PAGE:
My Story: Living with Sickle Cell Anaemia

Hi Dolls, Hope you are well. Lately, I’ve been in a constant state of fatigue, something that makes it difficult for me to get out of bed in the morning. No, it’s not because we are currently transitioning from summer towards winter, it’s because I’m living with Sickle cell Anaemia.

For those of you who aren’t sure on what sickle cell is? Sickle cell disease is a severe illness that occurs in people who inherit the sickle cell gene from both parents. There are three levels of sickle cells: SS, SC and SB. Each of these levels refers to a specific gene inherited from one’s parent. SC is the mild side of the disease (it’s the one I’m living with) while SB affects beta goblin gene production (Red Blood Cells) and SS is the most severe and those who have this form of disease are often in an out of hospital and tend to have blood transfusions as part of their treatment.

During this episode, it felt like someone was repeatedly stabbing me on the same spot in my right arm, all for a period of time, all I could feel was excruciating pain.

I was six years old when I had my first crisis, it happened when I was in Nigeria. I was on the steps of my school play fighting with a friend when she accidently pushed me off the steps. Although I felt a little bit of pain, it felt like something I thought I could shrug off. However, the fall trigged off my sickle cells. Before I knew it, I was in hospital, on drips and taking all sorts of painkillers. At that age, I wasn’t sure what was happening to me but it became clear to me when I got to London in October.

As we all know, it gets cold in October and since my body was still adjusting to the change in weather, it triggered off my second episode. During this episode, it felt like someone was repeatedly stabbing me on the same spot in my right arm, all for a period of time, all I could feel was excruciating pain. While I was still in hospital getting treated, my doctor sat my parents and myself and told them that I had been diagnosed with sickle cells – they told us all the information we needed to know on my disease and also gave us leaflets. Gobsmacked by the news, I went into a state of denial, refusing to take the medications my doctor prescribed me. This just results in further Sickle cell crises and more hospital visits.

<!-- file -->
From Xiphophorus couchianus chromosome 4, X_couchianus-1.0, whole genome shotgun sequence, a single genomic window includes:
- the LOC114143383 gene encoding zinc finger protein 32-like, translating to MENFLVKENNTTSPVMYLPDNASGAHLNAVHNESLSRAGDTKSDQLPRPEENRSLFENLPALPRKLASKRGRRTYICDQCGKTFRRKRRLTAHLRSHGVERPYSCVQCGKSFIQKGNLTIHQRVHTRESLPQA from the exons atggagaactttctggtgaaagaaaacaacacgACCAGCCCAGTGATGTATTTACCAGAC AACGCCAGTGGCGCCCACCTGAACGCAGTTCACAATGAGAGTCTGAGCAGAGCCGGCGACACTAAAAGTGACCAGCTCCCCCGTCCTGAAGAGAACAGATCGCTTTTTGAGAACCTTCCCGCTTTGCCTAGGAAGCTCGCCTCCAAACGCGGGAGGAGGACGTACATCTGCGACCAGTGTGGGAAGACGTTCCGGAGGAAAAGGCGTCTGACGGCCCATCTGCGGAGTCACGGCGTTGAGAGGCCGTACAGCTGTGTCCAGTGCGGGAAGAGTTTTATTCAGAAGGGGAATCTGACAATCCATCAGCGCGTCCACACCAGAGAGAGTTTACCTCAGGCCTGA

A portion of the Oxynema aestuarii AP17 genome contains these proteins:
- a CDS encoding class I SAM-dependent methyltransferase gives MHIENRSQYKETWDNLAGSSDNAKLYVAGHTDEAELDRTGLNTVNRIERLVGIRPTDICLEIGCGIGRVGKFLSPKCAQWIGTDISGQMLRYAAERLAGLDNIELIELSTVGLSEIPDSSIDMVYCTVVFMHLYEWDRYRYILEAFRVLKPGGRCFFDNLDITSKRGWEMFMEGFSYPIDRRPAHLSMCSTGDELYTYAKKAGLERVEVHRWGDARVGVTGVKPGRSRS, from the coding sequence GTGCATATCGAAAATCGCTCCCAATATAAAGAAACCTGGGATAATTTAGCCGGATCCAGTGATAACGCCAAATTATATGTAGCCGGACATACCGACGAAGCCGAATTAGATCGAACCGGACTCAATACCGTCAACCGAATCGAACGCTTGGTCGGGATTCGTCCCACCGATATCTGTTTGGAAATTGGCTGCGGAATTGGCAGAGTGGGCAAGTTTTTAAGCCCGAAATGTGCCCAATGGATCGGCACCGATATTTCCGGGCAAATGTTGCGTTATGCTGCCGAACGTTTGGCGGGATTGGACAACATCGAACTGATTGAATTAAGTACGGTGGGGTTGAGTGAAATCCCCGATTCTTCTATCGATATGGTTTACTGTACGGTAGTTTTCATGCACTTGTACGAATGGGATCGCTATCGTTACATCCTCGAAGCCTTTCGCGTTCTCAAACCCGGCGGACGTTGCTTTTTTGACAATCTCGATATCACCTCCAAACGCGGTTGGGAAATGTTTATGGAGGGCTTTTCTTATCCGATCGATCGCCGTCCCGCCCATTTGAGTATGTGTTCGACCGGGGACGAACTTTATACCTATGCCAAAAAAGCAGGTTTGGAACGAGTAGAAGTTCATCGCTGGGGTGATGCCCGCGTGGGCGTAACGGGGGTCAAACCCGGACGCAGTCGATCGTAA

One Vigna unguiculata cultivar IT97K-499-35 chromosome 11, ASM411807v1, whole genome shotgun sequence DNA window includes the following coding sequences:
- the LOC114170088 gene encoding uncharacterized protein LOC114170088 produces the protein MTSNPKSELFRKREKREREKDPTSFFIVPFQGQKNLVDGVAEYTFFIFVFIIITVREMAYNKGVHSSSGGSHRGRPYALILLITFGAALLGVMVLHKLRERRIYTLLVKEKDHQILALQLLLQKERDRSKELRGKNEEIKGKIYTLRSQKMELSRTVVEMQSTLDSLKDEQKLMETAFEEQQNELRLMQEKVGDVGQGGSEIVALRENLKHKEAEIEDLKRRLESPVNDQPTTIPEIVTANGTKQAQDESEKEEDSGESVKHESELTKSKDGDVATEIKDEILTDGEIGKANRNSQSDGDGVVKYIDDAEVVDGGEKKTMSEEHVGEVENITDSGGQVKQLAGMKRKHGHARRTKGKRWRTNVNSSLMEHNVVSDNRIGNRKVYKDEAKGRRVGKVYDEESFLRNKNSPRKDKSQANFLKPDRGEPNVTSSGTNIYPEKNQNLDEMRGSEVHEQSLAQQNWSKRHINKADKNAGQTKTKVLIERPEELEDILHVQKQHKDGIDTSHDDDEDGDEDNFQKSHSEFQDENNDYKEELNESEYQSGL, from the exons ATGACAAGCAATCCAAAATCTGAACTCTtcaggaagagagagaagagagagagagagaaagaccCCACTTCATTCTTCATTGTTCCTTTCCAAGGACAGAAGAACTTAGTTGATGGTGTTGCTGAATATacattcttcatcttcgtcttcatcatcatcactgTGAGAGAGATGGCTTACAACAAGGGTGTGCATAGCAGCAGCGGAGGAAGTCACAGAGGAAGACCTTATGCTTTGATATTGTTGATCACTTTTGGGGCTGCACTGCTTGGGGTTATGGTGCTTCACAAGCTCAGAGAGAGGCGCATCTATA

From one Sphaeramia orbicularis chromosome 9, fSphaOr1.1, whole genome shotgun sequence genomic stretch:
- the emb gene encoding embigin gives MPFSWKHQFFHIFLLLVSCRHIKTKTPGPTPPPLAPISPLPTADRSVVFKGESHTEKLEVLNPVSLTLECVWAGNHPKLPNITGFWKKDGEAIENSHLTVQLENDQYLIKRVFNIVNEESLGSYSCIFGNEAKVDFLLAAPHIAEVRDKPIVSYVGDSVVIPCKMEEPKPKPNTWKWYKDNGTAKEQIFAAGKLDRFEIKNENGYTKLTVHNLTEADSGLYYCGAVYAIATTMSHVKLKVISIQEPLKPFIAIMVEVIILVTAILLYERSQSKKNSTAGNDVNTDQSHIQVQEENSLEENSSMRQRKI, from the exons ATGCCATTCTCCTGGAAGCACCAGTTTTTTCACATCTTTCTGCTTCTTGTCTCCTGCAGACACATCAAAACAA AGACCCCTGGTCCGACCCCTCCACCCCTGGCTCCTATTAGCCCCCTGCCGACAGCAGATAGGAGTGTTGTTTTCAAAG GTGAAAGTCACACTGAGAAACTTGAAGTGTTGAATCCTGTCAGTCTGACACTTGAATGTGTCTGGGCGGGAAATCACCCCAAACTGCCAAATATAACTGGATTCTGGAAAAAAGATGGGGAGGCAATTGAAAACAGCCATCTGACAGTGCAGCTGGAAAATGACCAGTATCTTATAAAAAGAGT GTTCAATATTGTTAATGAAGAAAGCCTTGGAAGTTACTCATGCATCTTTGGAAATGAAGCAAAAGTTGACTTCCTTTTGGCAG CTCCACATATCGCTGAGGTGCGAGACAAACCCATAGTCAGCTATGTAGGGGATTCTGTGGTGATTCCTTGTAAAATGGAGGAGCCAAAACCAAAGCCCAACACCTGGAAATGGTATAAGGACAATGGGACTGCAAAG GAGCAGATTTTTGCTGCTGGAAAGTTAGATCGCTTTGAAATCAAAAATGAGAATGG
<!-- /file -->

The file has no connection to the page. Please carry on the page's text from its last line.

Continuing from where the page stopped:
That is, until three years ago when I decided to take better care of myself. So I learned how to manage my sickle cell by taking my medication as told, eating healthily, keeping warm and learning to avoid getting stressed out. Although I try my absolute best to avoid an episode, I can never predict when I could go into a crisis.

Even though it’s something I’ll always have, I won’t let it define me and stop me from achieving everything I want to in life. If you want to know more about sickle cell, please go on the website below. Until next time.. Ciao xxx

http://clinicaldepartments.musc.edu/medicine/divisions/gimg/pcmh/pictures/4.17.12/scd22.pdf

http://www.nhs.uk/conditions/Sickle-cell-anaemia/Pages/Introduction.aspx

 

Advertisements